March 18, 2020
Author: Ralph Berry

‘The lamps are going out all over Europe; we shall not see them lit again in our lifetime.’  Sir Edward Grey’s words, uttered on August 3rd 1914, echo in the mind.  The Government has now closed down theatres, pubs, bars, and restaurants in the name of slowing Covid-19.  The Church of England followed the same policy unbidden, announcing that corporate worship would be suspended.  Social life is strangled in the name of ‘self-isolating’, a prime value which takes precedence over all others.  No escape abroad is possible, since travel is prohibited and other countries are in lockdown; Spain has long been enormously popular with the British, and the British Ambassador in Madrid has said that there is ‘no real prospect of having anything like a normal holiday in Spain.’  Each country is left with the task of counting its dead, and the UK experts reckon that a total of 20,000 deaths would be ‘a good outcome’.  Should this come to pass, the same experts will presumably congratulate themselves on the accuracy of their formulae.  Some of these are however dubious.  The move to close schools is absurd, since children are the safest class in the country, and the median age of their teachers cannot be even forty.  The gravest challenge is hinted at by today’s headline in the Times by their columnist Daniel Finkelstein: ‘Parliament must take the lead in weighing up the economic and radical trade-offs that will be required in the crisis.’

And that is the real issue.  Hitherto the crisis has been seen through the prism of human lives and the threat the virus presents.  These are given priority in the State’s policy response.  But the economic threat will wipe out the social gains of decades,  all of which were predicated on the great god Growth, and growth has silently slipped away from the scene.  It is impossible for the West to avoid a great recession, and this will not conform to the optimists’ V-shaped pattern.  The essential problem is not the immediate checks on movement, travel, trade.  It is the brutal, lasting hit against the rewards which affluent countries have lavished on their people.  We all know them, and some are notorious.  French railway workers demand retirement at 52-and-a-half on handsome pensions, meaning that their working lives are less than their pensioned ones.  Greece used to allow people to bequeath their pension rights to their daughters, provided that they were unmarried.  In the United Kingdom, the vast number of public sector workers enjoy index-linked pensions which are ‘unfunded’– that is, based not on contributions but on a promise by the State, which will have to do some re-thinking on that one.  The entire life-system of the country is being destroyed to elongate the lives of a tiny handful of people, almost all of them elderly with pre-existing problems.  The tribe has other needs.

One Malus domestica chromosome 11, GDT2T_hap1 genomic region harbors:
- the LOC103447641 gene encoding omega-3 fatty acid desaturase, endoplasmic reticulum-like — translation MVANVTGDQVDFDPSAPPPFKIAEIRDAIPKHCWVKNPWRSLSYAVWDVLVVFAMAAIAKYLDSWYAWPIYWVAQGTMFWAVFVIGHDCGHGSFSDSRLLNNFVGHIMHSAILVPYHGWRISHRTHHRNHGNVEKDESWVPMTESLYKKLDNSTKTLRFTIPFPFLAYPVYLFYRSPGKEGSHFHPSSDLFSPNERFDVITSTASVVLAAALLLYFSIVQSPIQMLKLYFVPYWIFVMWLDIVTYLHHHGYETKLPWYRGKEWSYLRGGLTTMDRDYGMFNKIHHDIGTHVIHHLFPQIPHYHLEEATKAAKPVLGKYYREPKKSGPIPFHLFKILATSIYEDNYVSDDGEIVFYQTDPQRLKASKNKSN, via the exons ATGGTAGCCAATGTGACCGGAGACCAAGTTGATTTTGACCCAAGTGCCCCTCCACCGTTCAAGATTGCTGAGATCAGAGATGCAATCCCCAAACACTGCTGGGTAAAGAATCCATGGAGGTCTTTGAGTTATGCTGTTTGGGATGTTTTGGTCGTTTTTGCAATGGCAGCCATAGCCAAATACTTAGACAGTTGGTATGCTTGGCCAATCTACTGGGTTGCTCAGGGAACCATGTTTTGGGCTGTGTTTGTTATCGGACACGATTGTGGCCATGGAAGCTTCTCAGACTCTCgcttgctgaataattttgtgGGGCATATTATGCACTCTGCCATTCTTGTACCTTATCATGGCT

The Chancellor’s sweeping promises of financial help to distressed people and institutions will dig the State’s hole much deeper.  Of course, there are some consolations.  Football, corrupt and unimaginably over-rewarded, will for a time be suppressed.  Much sport will go the same way.  Theatre, now the protectorate of the politically correct, is closed down.  The Royal Shakespeare Company is stopped from selling fake Shakespeare to credulous tourists.   Gramsci’s ‘long march through the institutions’ will be halted while the troop movements are re-scheduled or abandoned.  But this is the end of an era.  Coronavirus marks the fall of what Barbara Tuchman termed, of Europe in 1914, The Proud Tower.